Shakespeare: the World as Stage by Bill Bryson
Released: November 2007
Publisher: Harper Collins
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Synopsis: At first glance, Bill Bryson seems an odd choice to write this addition to the Eminent Lives series.
The author of ‘The Life and Times of the Thunderbolt Kid’ isn’t, after all, a Shakespeare scholar, a playwright, or even a biographer.
Reading ‘Shakespeare The World As Stage’, however, one gets the sense that this eclectic Iowan is exactly the type of person the Bard himself would have selected for the task.
The man who gave us ‘The Mother Tongue’ and ‘A Walk in the Woods’ approaches Shakespeare with the same freedom of spirit and curiosity that made those books such reader favorites. A refreshing take on an elusive literary master.
If you’re not a fan of biographies, I challenge you to read Shakespeare by Bill Bryson. Bryson’s witty writing makes this book a fun and fast read. Well, that and the fact this book is less than 200 pages long. It may seem strange that a biography on one of the world’s greatest playwrights is so short; however, there are few records about Shakespeare and how he lived his life, and Bryson really emphasizes this point. He writes, “We are lucky to know as much as we do. Shakespeare was born just at the time when records were first being kept with some fidelity”.
Bryson explores the handful of times “Shakespeare” (or “Shakp” or “Shaksper” or “Shakspe” etc.) pops up in Elizabethan records. These records are legal records regarding fines owed, land ownership, or wills as well as the occasional dedication in pamphlets and Quatro editions of his plays. But, a name, a date, and a place hardly shine insight onto a person’s life. For the most part, Shakespeare by Bill Bryson is book filled with well-drawn assumptions rather than deeply rooted facts about the playwright’s life. For example, there is actually no record of Shakespeare ever attending school, yet it would be hard to believe that someone with a great control over the English language never received any formal education. So, Bryson shows what Shakespeare’s life as a grammar school student was probably like from the subjects he probably studied (reading, writing, reciting Latin) to what discipline was probably like (Bryson writes, “A standard part of a teacher’s training…was how to give a flogging”).
It doesn’t stop there of course. Bryson discusses how Shakespeare would have first gotten involved in both performing and writing plays. He discusses the famed Globe Theater, and how plays would have been performed there. He discusses Shakespeare’s relationship with wife, Anne Hathaway, from why they may have married and why Shakespeare only left her his “second best bed” in his will. Bryson also dives into a handful of Shakespeare’s plays and sonnets, although these chapters tend to read dryly compared to the chapters about Shakespeare’s lifestyle. And, no biography of Shakespeare is complete without a chapter that delves into the controversy over whether or not Shakespeare was really the author of the famous plays and sonnets. Some scholar’s declarations of who they believe to be the “real” Shakespeare may surprise you!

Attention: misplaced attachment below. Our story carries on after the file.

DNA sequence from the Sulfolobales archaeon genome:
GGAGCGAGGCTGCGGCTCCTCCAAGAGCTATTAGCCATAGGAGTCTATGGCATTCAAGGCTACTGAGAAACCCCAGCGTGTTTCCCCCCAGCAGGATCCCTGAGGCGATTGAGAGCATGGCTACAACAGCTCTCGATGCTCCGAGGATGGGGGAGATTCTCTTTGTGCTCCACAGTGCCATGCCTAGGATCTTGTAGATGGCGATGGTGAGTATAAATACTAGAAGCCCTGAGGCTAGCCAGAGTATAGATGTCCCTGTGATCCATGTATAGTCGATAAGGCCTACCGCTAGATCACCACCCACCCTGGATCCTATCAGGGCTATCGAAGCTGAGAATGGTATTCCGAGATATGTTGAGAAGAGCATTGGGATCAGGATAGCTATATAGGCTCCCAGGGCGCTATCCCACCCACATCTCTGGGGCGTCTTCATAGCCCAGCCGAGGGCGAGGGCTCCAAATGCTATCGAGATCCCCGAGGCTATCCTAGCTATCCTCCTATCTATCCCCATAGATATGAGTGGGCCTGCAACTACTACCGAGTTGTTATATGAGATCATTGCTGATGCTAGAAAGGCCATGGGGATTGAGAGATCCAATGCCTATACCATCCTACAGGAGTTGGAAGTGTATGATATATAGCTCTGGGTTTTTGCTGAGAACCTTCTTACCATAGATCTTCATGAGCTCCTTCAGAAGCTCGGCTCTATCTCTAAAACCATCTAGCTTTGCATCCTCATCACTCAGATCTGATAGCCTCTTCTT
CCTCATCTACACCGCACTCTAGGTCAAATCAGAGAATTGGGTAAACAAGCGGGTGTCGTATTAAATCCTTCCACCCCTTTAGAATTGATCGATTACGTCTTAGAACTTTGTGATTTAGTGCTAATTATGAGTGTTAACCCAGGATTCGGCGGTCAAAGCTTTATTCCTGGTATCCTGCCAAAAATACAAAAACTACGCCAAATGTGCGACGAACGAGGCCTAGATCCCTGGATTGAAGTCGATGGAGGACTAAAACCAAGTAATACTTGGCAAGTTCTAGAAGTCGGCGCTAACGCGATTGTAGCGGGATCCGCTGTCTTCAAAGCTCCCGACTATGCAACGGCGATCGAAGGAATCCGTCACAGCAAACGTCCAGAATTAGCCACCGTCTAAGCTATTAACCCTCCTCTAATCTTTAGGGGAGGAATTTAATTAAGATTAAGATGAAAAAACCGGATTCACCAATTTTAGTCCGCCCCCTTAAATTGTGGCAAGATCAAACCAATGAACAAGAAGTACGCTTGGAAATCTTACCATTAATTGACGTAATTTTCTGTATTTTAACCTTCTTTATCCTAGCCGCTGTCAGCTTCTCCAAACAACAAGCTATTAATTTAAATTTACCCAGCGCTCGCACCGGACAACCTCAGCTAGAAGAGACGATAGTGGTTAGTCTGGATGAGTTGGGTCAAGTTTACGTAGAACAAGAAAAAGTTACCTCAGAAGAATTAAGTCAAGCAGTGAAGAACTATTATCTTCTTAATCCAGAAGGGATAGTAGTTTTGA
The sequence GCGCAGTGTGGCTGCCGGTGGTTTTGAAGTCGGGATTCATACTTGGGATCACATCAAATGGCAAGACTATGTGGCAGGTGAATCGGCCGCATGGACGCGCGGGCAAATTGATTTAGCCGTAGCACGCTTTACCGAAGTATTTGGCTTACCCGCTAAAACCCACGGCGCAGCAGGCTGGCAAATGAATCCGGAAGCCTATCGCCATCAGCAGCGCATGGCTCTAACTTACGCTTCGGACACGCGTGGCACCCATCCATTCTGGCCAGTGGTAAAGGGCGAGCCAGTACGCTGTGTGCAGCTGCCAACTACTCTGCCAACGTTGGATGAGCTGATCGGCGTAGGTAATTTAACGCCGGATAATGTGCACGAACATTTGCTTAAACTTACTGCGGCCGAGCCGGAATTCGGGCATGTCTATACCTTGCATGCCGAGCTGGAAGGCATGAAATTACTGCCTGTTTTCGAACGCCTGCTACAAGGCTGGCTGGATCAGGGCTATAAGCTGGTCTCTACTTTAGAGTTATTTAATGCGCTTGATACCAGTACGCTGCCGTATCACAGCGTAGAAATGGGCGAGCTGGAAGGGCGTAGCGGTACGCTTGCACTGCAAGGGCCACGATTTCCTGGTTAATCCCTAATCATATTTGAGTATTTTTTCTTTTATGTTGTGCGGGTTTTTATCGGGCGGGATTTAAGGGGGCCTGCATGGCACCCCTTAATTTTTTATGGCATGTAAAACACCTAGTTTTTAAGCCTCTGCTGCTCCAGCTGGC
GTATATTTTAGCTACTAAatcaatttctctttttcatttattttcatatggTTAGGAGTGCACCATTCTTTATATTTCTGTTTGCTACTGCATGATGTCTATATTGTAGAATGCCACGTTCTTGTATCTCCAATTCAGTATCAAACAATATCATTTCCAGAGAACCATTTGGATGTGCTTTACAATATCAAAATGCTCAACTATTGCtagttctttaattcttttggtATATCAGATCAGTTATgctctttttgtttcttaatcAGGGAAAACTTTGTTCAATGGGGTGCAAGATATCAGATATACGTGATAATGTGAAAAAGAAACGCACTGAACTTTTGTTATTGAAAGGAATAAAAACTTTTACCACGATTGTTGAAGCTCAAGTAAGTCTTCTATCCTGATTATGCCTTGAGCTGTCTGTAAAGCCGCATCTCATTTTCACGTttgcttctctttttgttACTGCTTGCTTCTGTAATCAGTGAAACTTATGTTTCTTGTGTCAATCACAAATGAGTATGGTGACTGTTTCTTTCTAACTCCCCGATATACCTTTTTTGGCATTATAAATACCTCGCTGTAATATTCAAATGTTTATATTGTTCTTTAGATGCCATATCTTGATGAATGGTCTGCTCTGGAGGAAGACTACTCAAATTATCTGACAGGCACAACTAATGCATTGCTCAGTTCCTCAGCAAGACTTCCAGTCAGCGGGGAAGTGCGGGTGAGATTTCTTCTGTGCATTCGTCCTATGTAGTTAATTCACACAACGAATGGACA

Interestingly, the parts of the book that interested me the most were the parts that focused the least on Shakespeare. I enjoyed reading about the tension between the Catholics and the Protestants during Shakespeare’s life. And I found Bryson’s descriptions of the layout of London as well as city life so vivid. Both of these set the tone, the scene for Shakespeare’s life and his plays.
My biggest complaint about this book is about the number of “five-point” vocabulary words Bryson used so frequently. I am glad I read this book on my Nook, which has a built-in dictionary. It made looking up handfuls of words every few paragraphs easy. If I owned a tangible copy of this book, I would have probably been annoyed by how often I would have to put the book down to leaf through a dictionary.
I enjoyed this book, but it didn’t learn anything I didn’t already know (okay, maybe a few vocabulary words). But that’s because I’ve had the pleasure of taking two classes about Shakespeare– one in high school and one in college. It is good to know that neither of my teachers led me astray! Still, Shakespeare by Bill Bryson is worlds more interesting than the textbook excerpts I read in either of those classes. Why couldn’t my teachers assign this book instead?